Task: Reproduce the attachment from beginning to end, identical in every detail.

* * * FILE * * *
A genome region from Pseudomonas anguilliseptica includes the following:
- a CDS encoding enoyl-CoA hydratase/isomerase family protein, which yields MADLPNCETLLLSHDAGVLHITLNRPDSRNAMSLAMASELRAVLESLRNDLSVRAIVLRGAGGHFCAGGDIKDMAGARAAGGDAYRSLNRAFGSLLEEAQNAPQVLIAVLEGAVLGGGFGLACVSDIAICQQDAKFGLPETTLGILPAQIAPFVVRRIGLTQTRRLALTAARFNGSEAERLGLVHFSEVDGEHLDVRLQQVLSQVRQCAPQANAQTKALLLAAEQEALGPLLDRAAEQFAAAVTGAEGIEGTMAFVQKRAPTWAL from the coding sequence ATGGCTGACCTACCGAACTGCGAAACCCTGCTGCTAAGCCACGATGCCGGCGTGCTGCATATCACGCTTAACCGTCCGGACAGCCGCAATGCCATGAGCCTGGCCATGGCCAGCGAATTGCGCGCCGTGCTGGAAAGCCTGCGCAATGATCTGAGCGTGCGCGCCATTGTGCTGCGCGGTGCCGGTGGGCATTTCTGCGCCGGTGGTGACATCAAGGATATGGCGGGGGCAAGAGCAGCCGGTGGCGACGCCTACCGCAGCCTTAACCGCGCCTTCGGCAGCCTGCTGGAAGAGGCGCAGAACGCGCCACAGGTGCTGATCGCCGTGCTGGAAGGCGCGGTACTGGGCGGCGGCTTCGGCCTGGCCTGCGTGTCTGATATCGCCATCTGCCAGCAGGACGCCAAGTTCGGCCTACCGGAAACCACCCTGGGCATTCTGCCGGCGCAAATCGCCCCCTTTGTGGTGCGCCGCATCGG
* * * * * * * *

A genome region from Pseudomonas anguilliseptica includes the following:
- a CDS encoding enoyl-CoA hydratase/isomerase family protein, which yields MADLPNCETLLLSHDAGVLHITLNRPDSRNAMSLAMASELRAVLESLRNDLSVRAIVLRGAGGHFCAGGDIKDMAGARAAGGDAYRSLNRAFGSLLEEAQNAPQVLIAVLEGAVLGGGFGLACVSDIAICQQDAKFGLPETTLGILPAQIAPFVVRRIGLTQTRRLALTAARFNGSEAERLGLVHFSEVDGEHLDVRLQQVLSQVRQCAPQANAQTKALLLAAEQEALGPLLDRAAEQFAAAVTGAEGIEGTMAFVQKRAPTWAL from the coding sequence ATGGCTGACCTACCGAACTGCGAAACCCTGCTGCTAAGCCACGATGCCGGCGTGCTGCATATCACGCTTAACCGTCCGGACAGCCGCAATGCCATGAGCCTGGCCATGGCCAGCGAATTGCGCGCCGTGCTGGAAAGCCTGCGCAATGATCTGAGCGTGCGCGCCATTGTGCTGCGCGGTGCCGGTGGGCATTTCTGCGCCGGTGGTGACATCAAGGATATGGCGGGGGCAAGAGCAGCCGGTGGCGACGCCTACCGCAGCCTTAACCGCGCCTTCGGCAGCCTGCTGGAAGAGGCGCAGAACGCGCCACAGGTGCTGATCGCCGTGCTGGAAGGCGCGGTACTGGGCGGCGGCTTCGGCCTGGCCTGCGTGTCTGATATCGCCATCTGCCAGCAGGACGCCAAGTTCGGCCTACCGGAAACCACCCTGGGCATTCTGCCGGCGCAAATCGCCCCCTTTGTGGTGCGCCGCATCGG